• "Smells like Murder", the episode with the body in the cooler that's sent to the LAPD by mail, is sandwiched between "Identity Theft", about a man who's on trial for murder and pleads guilty to protect his schizophrenic son, and "Maternal Instincts", about a teenage boy who is shot in a parking lot but doesn't die right away and bonds with Brenda's niece.
  • According to Stephen Colbert, A Colbert Christmas was a breather episode for real life. After the intensity of the 2008 elections, this is quite believable.
  • CSI had the lighthearted Lower Deck/Bottle Episode "You Kill Me", about The Lab Rat Hodges running the other Lab Rats through elaborate (and absurd) murder scenarios as part of a CSI-themed board game he was creating. The previous episode featured the Put on a Bus departure of a main character, while the following episode concerned another main character breaking down after becoming addicted to prescription drugs.
  • Season five of Dexter has the episode "Teenage Wasteland", which takes a break from the Barrel Girls arc to focus on Dexter's reconciliation with his daughter, Astor. If you take out the title character's internal narration, it could almost be taken straight out of a sweet family show.
  • Doctor Who:
  • The third season's last episode of Downton Abbey may qualify, with a Bratty Teenage Daughter as the main problem, after the episodes about Sybil's death, and Thomas' first serious trouble because of his orientation.
  • ER tended to follow its sadder, wrenching episodes with slightly more upbeat ones that made the lingering effects of the tragedy the B-plot of the episode rather than the main focus—"Love's Labor Lost (Greene mishandles a childbirth, resulting in the woman's death), with "Full Moon, Saturday Night" (a very quirky episode that was basically Exactly What It Says on the Tin, with Greene's subsequent Heroic BSoD being in the background), "The Storm 2" (Doug resigns in disgrace, abandoning Carol), with "Middle Of Nowhere" (taking us completely out of the ER, following Benton as he travels to Mississippi), "All In The Family" (Lucy's death), with "Be Patient" (a very run-of-the-mill episode).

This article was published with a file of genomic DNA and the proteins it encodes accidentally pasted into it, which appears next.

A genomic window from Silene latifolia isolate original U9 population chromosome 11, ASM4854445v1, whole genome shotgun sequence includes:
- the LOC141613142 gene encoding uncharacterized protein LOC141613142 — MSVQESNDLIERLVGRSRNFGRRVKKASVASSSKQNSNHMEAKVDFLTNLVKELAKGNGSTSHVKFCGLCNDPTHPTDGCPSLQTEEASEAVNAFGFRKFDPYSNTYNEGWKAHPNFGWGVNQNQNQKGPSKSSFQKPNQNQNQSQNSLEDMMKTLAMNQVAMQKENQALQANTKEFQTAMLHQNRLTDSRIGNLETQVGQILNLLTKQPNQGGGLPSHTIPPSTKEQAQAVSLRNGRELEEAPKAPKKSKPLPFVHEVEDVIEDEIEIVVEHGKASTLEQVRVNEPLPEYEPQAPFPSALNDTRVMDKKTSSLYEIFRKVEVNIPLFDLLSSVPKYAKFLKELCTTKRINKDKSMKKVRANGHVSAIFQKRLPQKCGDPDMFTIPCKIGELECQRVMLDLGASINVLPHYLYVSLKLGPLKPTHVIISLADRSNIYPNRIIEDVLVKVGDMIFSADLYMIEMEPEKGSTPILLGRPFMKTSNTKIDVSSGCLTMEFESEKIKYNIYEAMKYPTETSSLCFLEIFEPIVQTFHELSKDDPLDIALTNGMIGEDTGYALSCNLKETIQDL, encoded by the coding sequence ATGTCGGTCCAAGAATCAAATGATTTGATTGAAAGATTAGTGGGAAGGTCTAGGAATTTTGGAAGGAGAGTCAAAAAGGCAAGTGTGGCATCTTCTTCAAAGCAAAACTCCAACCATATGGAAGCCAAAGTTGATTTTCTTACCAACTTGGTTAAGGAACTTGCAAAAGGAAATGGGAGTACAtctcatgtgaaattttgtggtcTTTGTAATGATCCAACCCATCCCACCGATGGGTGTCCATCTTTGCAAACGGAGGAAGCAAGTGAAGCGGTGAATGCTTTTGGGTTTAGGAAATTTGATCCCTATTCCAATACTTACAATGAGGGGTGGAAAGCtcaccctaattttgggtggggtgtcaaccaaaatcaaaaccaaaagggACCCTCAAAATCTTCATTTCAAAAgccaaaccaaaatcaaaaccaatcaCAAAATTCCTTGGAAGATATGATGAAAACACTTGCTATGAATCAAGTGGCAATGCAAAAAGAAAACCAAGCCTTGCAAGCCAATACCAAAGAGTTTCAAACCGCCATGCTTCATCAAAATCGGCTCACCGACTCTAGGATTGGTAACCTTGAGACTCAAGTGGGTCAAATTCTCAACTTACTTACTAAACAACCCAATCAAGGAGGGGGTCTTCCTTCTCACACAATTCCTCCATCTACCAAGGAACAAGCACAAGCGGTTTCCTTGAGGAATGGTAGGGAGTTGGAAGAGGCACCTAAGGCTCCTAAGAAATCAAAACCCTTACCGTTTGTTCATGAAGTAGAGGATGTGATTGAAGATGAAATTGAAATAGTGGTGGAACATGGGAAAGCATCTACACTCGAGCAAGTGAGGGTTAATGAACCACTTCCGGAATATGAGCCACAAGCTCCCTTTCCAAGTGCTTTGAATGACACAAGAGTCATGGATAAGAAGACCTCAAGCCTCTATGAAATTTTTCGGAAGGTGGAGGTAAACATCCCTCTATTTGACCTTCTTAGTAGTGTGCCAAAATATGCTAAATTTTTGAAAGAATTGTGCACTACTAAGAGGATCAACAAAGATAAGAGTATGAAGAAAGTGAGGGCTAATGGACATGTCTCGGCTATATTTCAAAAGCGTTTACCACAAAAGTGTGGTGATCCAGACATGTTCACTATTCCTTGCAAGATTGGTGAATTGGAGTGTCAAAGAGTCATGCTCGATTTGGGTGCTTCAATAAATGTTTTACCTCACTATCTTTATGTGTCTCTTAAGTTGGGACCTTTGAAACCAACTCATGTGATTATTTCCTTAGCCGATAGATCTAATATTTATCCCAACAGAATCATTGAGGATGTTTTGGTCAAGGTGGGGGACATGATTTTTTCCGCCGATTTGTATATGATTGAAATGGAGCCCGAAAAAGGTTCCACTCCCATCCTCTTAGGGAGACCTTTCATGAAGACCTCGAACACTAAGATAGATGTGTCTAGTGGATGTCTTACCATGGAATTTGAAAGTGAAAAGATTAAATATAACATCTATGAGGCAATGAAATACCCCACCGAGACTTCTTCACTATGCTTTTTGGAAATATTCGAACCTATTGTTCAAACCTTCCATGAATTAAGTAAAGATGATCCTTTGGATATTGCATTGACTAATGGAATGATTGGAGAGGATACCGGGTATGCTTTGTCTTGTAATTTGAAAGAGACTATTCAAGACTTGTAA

• Farscape had "Revenging Angel", which was mostly done in the style of a Looney Tunes cartoon, wedged between the two episodes dealing with the death of one of the Crichtons.
  • Firefly made it a point to follow some of the more intense episodes with much lighter-hearted ones, such as following the tense, horror-themed episode "Bushwhacked" with the lighter swordfight-y episode "Shindig", or the violent and gunplay-heavy episode "War Stories" with the much more humorous caper episode "Trash".
  • In the third season of The Flash (2014), after the Wham Episode that revealed Savitar's identity to be a future version of Barry himself, the following episode's plot involved a failed attempt to stop him that resulted in Barry getting amnesia, with hilarious results. This was before the very plot-heavy and emotional last two episodes of the season.
    • Episode 7 of the fourth season serves entirely to reveal the Thinker's origin story and advance the plot in the present day. It's almost an entire episode of Action Film, Quiet Drama Scene; Barry scarcely uses his powers and doesn't battle a Meta, save anyone's life or stop any crimes (although he does commit a couple). The high stakes Crisis on Earth X crossover event with the other DC shows followed the week after, and the mid-season finale the week after that.
  • From the Earth to the Moon episode "That's All There Is" depicts Apollo 12, which was almost a Real Life breather episode between the monumental achievement of Apollo 11 and crisis of Apollo 13. With flippant, foul-mouthed Pete Conrad, Dick Gordon, and New Meat Alan Bean making the trip, it's much more lighthearted and comedic.
  • Game of Thrones:
    • The first three seasons adopt a general pattern of the penultimate episode being the season's Wham Episode (Red Wedding, anyone?). The season finale episode is usually a quieter episode that serves to set up the next season. Season 3's finale doesn't even have a true cliffhanger. The pattern holds until season 6 where the finale is a major Wham Episode while the seventh season ends on a massive cliffhanger.
    • The second episode of season 8, "The Knight of the Seven Kingdoms", is a calm and relatively lighthearted episode set the night before what promises to be the most crucial battle yet. There are no action sequences at all, just the characters coming together to find solace and comfort on what might be their last night among the living.